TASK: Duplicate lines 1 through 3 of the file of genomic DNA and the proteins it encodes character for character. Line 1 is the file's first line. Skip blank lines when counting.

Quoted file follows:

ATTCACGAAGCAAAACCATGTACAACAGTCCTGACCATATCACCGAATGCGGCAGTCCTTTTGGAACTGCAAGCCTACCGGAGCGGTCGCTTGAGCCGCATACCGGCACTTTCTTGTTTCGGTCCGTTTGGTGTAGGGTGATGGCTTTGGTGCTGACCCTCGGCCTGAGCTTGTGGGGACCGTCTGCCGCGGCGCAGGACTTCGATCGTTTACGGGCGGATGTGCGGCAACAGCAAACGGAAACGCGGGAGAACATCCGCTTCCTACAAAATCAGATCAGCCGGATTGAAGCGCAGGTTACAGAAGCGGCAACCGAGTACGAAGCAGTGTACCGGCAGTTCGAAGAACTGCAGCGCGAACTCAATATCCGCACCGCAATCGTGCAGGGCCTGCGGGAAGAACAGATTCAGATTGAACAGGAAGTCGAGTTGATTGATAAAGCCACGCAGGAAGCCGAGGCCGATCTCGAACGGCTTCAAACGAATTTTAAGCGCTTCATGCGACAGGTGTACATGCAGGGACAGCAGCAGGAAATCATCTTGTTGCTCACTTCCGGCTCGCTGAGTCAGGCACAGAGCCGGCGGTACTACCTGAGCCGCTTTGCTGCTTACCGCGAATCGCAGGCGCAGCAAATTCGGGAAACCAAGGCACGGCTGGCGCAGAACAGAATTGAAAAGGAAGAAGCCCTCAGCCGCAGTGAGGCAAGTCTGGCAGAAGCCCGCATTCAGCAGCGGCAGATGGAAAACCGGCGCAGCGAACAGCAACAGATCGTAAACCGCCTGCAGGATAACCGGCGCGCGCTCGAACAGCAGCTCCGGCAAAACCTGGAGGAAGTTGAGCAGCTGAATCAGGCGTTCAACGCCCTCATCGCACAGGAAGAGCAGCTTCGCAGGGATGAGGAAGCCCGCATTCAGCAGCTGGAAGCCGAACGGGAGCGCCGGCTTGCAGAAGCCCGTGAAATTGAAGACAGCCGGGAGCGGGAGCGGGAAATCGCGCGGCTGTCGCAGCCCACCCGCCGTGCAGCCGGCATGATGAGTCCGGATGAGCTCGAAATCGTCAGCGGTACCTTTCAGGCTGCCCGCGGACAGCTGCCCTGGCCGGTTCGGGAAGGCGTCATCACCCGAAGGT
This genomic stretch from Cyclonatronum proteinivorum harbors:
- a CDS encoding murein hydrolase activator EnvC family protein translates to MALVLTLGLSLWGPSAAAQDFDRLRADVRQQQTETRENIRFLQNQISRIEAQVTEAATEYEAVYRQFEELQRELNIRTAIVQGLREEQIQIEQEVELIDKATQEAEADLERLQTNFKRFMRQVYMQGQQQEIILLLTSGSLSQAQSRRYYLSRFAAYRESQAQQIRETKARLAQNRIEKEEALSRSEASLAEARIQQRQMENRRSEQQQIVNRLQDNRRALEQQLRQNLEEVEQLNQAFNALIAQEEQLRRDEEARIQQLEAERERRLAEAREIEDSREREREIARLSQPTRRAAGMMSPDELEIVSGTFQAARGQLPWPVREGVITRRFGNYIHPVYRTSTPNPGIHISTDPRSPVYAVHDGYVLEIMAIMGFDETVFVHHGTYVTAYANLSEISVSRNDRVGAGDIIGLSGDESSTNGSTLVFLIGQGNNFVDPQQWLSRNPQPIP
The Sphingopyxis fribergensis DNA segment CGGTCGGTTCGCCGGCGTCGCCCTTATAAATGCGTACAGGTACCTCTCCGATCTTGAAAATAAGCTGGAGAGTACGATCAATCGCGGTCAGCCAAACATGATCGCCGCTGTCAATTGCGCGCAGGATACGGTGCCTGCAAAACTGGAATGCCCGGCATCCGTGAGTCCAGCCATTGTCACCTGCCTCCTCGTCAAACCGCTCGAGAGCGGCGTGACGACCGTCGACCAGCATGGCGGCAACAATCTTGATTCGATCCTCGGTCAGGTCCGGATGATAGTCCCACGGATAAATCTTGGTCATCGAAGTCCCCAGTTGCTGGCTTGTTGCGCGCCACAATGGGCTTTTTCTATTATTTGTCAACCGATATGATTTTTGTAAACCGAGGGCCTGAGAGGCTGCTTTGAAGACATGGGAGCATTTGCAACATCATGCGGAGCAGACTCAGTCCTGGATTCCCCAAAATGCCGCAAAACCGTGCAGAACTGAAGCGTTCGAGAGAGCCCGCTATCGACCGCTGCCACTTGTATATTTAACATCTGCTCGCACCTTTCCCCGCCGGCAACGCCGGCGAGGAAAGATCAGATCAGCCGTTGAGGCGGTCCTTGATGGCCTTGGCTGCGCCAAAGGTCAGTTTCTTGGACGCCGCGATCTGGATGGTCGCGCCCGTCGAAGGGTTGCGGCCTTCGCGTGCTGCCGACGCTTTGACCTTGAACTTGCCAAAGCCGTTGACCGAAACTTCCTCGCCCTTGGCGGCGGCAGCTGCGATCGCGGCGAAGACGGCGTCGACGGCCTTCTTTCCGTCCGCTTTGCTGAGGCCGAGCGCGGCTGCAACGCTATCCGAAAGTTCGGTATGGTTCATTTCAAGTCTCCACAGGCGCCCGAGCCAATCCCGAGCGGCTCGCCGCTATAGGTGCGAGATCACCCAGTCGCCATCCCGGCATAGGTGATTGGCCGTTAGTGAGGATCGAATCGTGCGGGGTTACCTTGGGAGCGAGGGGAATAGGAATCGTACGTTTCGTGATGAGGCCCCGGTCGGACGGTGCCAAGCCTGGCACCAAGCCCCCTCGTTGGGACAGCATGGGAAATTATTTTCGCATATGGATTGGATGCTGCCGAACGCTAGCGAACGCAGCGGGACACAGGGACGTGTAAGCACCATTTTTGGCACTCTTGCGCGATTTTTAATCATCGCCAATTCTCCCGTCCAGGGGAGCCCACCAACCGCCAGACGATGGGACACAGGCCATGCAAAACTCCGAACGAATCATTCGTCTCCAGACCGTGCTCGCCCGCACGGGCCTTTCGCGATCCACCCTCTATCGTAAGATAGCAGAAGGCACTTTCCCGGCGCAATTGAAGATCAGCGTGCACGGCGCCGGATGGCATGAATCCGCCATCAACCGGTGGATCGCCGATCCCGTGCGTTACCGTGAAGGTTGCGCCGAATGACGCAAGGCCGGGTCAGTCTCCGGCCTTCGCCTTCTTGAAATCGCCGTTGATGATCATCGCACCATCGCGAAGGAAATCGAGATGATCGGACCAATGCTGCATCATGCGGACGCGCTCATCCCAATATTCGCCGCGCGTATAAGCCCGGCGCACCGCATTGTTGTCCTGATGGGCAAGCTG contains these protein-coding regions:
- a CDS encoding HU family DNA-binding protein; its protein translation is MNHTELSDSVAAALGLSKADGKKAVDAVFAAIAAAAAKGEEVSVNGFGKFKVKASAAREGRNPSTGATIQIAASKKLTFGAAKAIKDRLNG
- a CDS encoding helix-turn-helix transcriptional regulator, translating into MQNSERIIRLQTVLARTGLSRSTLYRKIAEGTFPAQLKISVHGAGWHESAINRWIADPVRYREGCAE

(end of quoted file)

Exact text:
ATTCACGAAGCAAAACCATGTACAACAGTCCTGACCATATCACCGAATGCGGCAGTCCTTTTGGAACTGCAAGCCTACCGGAGCGGTCGCTTGAGCCGCATACCGGCACTTTCTTGTTTCGGTCCGTTTGGTGTAGGGTGATGGCTTTGGTGCTGACCCTCGGCCTGAGCTTGTGGGGACCGTCTGCCGCGGCGCAGGACTTCGATCGTTTACGGGCGGATGTGCGGCAACAGCAAACGGAAACGCGGGAGAACATCCGCTTCCTACAAAATCAGATCAGCCGGATTGAAGCGCAGGTTACAGAAGCGGCAACCGAGTACGAAGCAGTGTACCGGCAGTTCGAAGAACTGCAGCGCGAACTCAATATCCGCACCGCAATCGTGCAGGGCCTGCGGGAAGAACAGATTCAGATTGAACAGGAAGTCGAGTTGATTGATAAAGCCACGCAGGAAGCCGAGGCCGATCTCGAACGGCTTCAAACGAATTTTAAGCGCTTCATGCGACAGGTGTACATGCAGGGACAGCAGCAGGAAATCATCTTGTTGCTCACTTCCGGCTCGCTGAGTCAGGCACAGAGCCGGCGGTACTACCTGAGCCGCTTTGCTGCTTACCGCGAATCGCAGGCGCAGCAAATTCGGGAAACCAAGGCACGGCTGGCGCAGAACAGAATTGAAAAGGAAGAAGCCCTCAGCCGCAGTGAGGCAAGTCTGGCAGAAGCCCGCATTCAGCAGCGGCAGATGGAAAACCGGCGCAGCGAACAGCAACAGATCGTAAACCGCCTGCAGGATAACCGGCGCGCGCTCGAACAGCAGCTCCGGCAAAACCTGGAGGAAGTTGAGCAGCTGAATCAGGCGTTCAACGCCCTCATCGCACAGGAAGAGCAGCTTCGCAGGGATGAGGAAGCCCGCATTCAGCAGCTGGAAGCCGAACGGGAGCGCCGGCTTGCAGAAGCCCGTGAAATTGAAGACAGCCGGGAGCGGGAGCGGGAAATCGCGCGGCTGTCGCAGCCCACCCGCCGTGCAGCCGGCATGATGAGTCCGGATGAGCTCGAAATCGTCAGCGGTACCTTTCAGGCTGCCCGCGGACAGCTGCCCTGGCCGGTTCGGGAAGGCGTCATCACCCGAAGGT
This genomic stretch from Cyclonatronum proteinivorum harbors:
- a CDS encoding murein hydrolase activator EnvC family protein translates to MALVLTLGLSLWGPSAAAQDFDRLRADVRQQQTETRENIRFLQNQISRIEAQVTEAATEYEAVYRQFEELQRELNIRTAIVQGLREEQIQIEQEVELIDKATQEAEADLERLQTNFKRFMRQVYMQGQQQEIILLLTSGSLSQAQSRRYYLSRFAAYRESQAQQIRETKARLAQNRIEKEEALSRSEASLAEARIQQRQMENRRSEQQQIVNRLQDNRRALEQQLRQNLEEVEQLNQAFNALIAQEEQLRRDEEARIQQLEAERERRLAEAREIEDSREREREIARLSQPTRRAAGMMSPDELEIVSGTFQAARGQLPWPVREGVITRRFGNYIHPVYRTSTPNPGIHISTDPRSPVYAVHDGYVLEIMAIMGFDETVFVHHGTYVTAYANLSEISVSRNDRVGAGDIIGLSGDESSTNGSTLVFLIGQGNNFVDPQQWLSRNPQPIP